Serious privacy leak in Python for Windows

Kevin Altis altis at
Tue Jan 15 20:47:32 EST 2002

Is this just limited to the ActiveState ActivePython distribution for
Windows? If so, perhaps someone could explain what registry tweak or file
change needs to be made to simply disable PythonScript so it is not
available in Internet Explorer or unavailable as a Windows Script Host


"Richard M. Smith" <rms at> wrote in message
news:3C44A774.5DFCDE15 at
> Hello,
> There is a privacy leak problem in many Python implementations for
> Windows which allow a malicious Web page or HTML email message to read
> the contents of file from a user's hard drive and send the contents back
> to a Web site.  The problem occurs in Windows Python implementations
> that supports Python as a scripting language for Web pages in Internet
> Explorer.
> The problem exists because the Python runtime library does not consider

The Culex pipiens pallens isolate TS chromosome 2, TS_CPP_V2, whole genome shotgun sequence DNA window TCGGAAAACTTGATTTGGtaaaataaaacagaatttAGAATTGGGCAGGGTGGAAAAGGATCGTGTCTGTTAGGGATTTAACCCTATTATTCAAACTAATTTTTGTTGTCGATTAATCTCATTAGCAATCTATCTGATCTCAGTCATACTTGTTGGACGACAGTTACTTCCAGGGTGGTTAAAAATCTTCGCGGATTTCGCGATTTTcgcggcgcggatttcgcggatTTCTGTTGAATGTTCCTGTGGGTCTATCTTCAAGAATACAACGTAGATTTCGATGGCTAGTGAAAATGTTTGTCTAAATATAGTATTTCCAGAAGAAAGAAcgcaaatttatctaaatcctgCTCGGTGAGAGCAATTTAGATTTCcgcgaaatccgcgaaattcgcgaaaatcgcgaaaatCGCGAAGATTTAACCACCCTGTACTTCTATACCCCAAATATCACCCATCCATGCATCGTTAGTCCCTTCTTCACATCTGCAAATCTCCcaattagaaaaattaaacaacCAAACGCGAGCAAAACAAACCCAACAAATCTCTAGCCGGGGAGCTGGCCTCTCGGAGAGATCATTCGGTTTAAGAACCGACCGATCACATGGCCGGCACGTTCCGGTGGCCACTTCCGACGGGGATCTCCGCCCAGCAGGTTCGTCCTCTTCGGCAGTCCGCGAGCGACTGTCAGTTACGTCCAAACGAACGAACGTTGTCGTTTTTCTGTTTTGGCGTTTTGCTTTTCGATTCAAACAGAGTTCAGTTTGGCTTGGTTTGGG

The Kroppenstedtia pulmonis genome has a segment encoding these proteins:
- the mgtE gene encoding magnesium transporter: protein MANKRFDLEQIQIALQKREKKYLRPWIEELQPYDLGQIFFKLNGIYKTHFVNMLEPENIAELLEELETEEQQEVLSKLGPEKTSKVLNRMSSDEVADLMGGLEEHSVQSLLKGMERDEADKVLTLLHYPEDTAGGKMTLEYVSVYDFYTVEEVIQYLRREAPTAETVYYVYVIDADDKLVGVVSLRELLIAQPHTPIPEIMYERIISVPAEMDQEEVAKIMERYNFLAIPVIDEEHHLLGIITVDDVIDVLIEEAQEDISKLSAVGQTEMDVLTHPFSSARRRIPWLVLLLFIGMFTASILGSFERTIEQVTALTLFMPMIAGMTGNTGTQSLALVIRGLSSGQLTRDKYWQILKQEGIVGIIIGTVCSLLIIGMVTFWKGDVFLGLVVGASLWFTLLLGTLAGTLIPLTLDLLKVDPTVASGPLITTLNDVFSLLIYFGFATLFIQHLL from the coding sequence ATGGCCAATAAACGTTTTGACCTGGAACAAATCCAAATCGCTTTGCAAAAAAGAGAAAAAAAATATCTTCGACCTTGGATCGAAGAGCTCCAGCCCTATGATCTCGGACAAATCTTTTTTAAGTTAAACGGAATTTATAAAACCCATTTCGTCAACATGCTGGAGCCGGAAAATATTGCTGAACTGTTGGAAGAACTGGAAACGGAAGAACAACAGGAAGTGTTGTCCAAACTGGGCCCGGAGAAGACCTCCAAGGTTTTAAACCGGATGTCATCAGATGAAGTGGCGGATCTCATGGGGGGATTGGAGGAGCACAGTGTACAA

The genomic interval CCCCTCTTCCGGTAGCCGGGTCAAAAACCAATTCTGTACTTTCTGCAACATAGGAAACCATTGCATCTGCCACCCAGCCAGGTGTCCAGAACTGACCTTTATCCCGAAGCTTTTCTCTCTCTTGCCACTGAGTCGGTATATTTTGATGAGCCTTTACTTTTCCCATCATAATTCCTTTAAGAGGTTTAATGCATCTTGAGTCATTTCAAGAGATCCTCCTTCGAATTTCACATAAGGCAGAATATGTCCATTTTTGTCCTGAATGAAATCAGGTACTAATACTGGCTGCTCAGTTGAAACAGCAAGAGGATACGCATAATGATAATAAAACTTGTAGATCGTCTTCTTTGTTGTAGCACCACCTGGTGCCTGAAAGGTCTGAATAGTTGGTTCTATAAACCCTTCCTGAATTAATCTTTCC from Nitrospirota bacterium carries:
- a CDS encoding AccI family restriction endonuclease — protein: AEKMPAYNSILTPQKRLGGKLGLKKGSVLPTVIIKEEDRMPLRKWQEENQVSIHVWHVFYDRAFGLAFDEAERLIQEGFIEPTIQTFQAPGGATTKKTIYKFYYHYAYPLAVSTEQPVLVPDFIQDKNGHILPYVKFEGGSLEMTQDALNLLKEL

> file read operations to be a security risk.  File read operations are
> allowed to execute on a Web page without restriction. File write
> operations, on the other hand, are blocked.
> For example, the following Python code on a Web page will run
> successfully:
>    <SCRIPT language=python>
>    import __builtin__
>    myfile ="c:\\autoexec.bat")
>    document.write(str(myfile.readlines()))
>    myfile.close()
>    </SCRIPT>
> This particular example opens the file c:\autoexec.bat and writes the
> file contents to the Web page.  The program could easily be changed to
> send the contents of the file back to a Web site by using an HTML form,
> a Web bug, or the Microsoft XML HTTP ActiveX control.
> Here is a second example, that shows a directory listing of C:\ on a Web
> page:
>    <SCRIPT language=python>
>    import os
>    for file in os.listdir("c:\\"):
>       document.writeln(file, "<br>");
>    </SCRIPT>
> This directory listing example is available online to test to see if a
> particular computer system is vulnerable to the problem or not:
> To fix this privacy leak, the Python runtime library should block all
> file operations when Python code is being used on a Web page, not just
> file write operations.
> There might also be workarounds to this problem either in Microsoft's
> ActiveScripting support in IE or in the Python runtime library.
> However, I am not an expert on either technology to know what these
> work-arounds might be.  Please drop me an email if you have any
> suggestions.
> Richard M. Smith

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